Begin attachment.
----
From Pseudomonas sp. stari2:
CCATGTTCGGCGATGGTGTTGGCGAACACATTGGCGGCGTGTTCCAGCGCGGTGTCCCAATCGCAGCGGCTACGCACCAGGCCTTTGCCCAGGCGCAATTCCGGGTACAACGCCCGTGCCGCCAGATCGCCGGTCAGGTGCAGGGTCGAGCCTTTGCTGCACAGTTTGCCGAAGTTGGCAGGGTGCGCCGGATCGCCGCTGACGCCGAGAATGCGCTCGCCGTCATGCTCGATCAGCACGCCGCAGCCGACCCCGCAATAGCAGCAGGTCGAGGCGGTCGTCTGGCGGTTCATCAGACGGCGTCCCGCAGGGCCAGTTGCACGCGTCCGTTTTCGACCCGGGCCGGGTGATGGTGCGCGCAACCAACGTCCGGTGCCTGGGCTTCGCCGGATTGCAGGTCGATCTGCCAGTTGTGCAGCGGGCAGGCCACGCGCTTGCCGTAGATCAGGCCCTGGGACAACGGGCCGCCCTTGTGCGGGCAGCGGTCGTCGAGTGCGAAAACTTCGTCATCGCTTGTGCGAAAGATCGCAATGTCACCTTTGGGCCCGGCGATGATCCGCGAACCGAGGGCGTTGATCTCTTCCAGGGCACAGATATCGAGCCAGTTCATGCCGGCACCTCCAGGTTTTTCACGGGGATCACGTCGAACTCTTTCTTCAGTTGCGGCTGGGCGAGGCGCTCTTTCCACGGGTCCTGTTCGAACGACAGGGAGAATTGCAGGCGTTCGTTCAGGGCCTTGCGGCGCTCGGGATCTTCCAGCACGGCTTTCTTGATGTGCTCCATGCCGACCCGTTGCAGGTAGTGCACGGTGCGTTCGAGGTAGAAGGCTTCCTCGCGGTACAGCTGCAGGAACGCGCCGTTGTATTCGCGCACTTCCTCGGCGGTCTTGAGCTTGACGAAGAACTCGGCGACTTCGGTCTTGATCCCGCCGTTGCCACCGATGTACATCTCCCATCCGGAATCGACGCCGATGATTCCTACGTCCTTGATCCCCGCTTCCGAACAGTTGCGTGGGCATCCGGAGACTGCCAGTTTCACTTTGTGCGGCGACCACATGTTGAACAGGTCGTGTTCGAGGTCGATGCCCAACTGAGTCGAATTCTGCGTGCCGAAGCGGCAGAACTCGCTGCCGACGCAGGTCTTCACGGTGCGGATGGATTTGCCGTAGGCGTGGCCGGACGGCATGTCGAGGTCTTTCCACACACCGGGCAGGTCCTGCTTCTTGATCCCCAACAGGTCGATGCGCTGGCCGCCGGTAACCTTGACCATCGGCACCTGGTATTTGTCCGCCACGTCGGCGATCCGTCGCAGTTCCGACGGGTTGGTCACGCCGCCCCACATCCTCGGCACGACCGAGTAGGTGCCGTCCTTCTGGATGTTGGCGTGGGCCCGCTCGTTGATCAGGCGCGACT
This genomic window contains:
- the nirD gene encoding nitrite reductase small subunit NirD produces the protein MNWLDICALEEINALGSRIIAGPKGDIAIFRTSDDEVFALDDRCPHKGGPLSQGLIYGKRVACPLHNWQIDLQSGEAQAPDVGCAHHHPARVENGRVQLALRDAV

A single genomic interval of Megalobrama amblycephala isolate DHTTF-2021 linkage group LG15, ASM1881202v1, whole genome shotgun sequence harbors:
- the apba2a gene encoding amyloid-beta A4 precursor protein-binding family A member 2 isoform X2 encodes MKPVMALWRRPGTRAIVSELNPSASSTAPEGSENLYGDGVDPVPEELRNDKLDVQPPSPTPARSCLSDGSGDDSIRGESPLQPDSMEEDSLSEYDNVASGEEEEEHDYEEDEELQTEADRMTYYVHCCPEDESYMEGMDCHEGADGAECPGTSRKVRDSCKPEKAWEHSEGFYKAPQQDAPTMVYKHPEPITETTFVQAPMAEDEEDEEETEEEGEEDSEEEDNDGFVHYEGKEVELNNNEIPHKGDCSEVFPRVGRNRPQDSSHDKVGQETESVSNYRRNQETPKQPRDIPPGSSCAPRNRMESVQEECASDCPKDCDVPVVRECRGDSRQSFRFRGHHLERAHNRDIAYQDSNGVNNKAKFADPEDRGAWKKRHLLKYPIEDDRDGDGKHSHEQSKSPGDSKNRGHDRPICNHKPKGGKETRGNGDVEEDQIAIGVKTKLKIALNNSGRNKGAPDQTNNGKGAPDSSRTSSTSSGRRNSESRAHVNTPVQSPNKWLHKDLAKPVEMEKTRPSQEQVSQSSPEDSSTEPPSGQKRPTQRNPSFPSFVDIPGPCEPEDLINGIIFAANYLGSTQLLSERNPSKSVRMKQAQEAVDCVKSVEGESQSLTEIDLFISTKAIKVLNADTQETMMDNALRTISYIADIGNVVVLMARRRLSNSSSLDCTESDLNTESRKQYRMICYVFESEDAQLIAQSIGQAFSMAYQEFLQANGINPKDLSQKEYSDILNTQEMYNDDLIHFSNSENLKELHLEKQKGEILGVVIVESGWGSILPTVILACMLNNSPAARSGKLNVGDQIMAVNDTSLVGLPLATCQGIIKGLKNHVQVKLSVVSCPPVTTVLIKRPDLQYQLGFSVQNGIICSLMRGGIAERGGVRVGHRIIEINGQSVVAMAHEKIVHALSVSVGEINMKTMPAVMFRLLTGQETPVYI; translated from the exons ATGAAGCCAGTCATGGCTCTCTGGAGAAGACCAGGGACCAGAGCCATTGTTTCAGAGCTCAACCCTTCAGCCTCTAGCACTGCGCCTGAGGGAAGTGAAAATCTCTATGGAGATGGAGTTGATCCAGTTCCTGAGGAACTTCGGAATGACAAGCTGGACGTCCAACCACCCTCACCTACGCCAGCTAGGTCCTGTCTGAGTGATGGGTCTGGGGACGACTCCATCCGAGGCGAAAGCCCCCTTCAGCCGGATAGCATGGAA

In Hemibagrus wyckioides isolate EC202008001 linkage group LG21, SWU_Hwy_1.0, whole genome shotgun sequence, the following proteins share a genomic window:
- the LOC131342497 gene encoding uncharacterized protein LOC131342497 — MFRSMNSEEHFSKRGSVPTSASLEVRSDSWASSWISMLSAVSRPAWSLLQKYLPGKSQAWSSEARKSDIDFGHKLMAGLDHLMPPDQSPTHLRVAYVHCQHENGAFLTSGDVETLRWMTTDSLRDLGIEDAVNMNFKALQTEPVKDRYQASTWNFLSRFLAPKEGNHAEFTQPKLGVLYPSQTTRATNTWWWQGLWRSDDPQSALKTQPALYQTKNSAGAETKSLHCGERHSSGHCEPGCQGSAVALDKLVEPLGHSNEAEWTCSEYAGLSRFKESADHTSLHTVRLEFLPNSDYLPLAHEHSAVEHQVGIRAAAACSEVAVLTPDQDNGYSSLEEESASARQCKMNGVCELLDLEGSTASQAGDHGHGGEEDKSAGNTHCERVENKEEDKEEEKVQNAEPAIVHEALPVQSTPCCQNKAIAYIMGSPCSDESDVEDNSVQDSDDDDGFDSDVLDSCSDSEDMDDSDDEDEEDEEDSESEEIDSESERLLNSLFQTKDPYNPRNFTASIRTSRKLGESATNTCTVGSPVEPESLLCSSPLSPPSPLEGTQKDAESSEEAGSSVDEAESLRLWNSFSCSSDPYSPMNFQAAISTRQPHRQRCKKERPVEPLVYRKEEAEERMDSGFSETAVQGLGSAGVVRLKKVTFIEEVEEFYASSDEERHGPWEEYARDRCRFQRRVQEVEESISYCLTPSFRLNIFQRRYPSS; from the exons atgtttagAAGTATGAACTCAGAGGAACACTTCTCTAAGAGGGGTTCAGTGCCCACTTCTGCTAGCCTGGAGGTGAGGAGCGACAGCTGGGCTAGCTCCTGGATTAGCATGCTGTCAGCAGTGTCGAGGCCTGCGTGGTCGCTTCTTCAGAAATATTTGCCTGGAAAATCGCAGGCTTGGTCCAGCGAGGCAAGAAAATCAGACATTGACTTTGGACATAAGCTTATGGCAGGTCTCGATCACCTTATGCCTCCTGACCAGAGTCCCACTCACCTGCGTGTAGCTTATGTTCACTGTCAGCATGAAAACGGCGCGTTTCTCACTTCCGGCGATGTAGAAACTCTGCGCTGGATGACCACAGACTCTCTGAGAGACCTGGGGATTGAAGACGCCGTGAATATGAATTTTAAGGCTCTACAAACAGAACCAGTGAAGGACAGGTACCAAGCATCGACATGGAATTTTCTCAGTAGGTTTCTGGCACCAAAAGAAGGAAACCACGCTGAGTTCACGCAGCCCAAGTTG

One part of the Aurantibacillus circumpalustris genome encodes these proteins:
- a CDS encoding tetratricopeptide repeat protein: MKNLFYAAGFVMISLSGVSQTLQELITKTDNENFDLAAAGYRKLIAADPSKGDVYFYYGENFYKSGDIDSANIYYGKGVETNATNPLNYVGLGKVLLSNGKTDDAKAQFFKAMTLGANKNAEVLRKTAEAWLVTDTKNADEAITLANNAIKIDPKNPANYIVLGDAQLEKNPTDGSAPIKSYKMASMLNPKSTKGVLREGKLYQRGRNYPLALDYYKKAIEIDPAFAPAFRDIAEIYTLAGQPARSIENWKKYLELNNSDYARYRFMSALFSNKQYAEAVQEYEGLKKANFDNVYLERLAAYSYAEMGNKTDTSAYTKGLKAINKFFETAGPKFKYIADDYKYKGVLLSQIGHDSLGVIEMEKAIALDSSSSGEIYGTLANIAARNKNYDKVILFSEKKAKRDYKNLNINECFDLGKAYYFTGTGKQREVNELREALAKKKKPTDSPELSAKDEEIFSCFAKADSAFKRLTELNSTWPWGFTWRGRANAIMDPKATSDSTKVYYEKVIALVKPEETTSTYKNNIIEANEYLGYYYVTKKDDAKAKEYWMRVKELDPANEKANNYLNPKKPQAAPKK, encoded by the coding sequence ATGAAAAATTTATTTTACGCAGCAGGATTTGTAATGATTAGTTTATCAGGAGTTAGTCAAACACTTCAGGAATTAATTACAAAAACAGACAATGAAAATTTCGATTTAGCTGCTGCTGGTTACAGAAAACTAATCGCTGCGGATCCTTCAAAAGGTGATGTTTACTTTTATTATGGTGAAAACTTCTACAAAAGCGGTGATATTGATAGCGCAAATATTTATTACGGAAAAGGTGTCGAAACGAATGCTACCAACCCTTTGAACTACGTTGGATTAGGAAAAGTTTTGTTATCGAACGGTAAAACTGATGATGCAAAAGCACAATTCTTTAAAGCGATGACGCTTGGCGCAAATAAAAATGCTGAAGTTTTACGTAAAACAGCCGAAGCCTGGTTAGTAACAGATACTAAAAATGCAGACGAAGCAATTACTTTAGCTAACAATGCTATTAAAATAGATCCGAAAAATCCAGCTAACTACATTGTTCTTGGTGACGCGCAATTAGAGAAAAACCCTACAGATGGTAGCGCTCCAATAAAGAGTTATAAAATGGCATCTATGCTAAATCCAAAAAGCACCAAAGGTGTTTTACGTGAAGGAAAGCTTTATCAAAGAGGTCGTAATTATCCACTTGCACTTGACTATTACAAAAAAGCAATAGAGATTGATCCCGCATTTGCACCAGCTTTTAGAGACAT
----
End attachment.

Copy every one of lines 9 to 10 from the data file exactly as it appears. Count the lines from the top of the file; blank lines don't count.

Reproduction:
One part of the Aurantibacillus circumpalustris genome encodes these proteins:
- a CDS encoding tetratricopeptide repeat protein: MKNLFYAAGFVMISLSGVSQTLQELITKTDNENFDLAAAGYRKLIAADPSKGDVYFYYGENFYKSGDIDSANIYYGKGVETNATNPLNYVGLGKVLLSNGKTDDAKAQFFKAMTLGANKNAEVLRKTAEAWLVTDTKNADEAITLANNAIKIDPKNPANYIVLGDAQLEKNPTDGSAPIKSYKMASMLNPKSTKGVLREGKLYQRGRNYPLALDYYKKAIEIDPAFAPAFRDIAEIYTLAGQPARSIENWKKYLELNNSDYARYRFMSALFSNKQYAEAVQEYEGLKKANFDNVYLERLAAYSYAEMGNKTDTSAYTKGLKAINKFFETAGPKFKYIADDYKYKGVLLSQIGHDSLGVIEMEKAIALDSSSSGEIYGTLANIAARNKNYDKVILFSEKKAKRDYKNLNINECFDLGKAYYFTGTGKQREVNELREALAKKKKPTDSPELSAKDEEIFSCFAKADSAFKRLTELNSTWPWGFTWRGRANAIMDPKATSDSTKVYYEKVIALVKPEETTSTYKNNIIEANEYLGYYYVTKKDDAKAKEYWMRVKELDPANEKANNYLNPKKPQAAPKK, encoded by the coding sequence ATGAAAAATTTATTTTACGCAGCAGGATTTGTAATGATTAGTTTATCAGGAGTTAGTCAAACACTTCAGGAATTAATTACAAAAACAGACAATGAAAATTTCGATTTAGCTGCTGCTGGTTACAGAAAACTAATCGCTGCGGATCCTTCAAAAGGTGATGTTTACTTTTATTATGGTGAAAACTTCTACAAAAGCGGTGATATTGATAGCGCAAATATTTATTACGGAAAAGGTGTCGAAACGAATGCTACCAACCCTTTGAACTACGTTGGATTAGGAAAAGTTTTGTTATCGAACGGTAAAACTGATGATGCAAAAGCACAATTCTTTAAAGCGATGACGCTTGGCGCAAATAAAAATGCTGAAGTTTTACGTAAAACAGCCGAAGCCTGGTTAGTAACAGATACTAAAAATGCAGACGAAGCAATTACTTTAGCTAACAATGCTATTAAAATAGATCCGAAAAATCCAGCTAACTACATTGTTCTTGGTGACGCGCAATTAGAGAAAAACCCTACAGATGGTAGCGCTCCAATAAAGAGTTATAAAATGGCATCTATGCTAAATCCAAAAAGCACCAAAGGTGTTTTACGTGAAGGAAAGCTTTATCAAAGAGGTCGTAATTATCCACTTGCACTTGACTATTACAAAAAAGCAATAGAGATTGATCCCGCATTTGCACCAGCTTTTAGAGACAT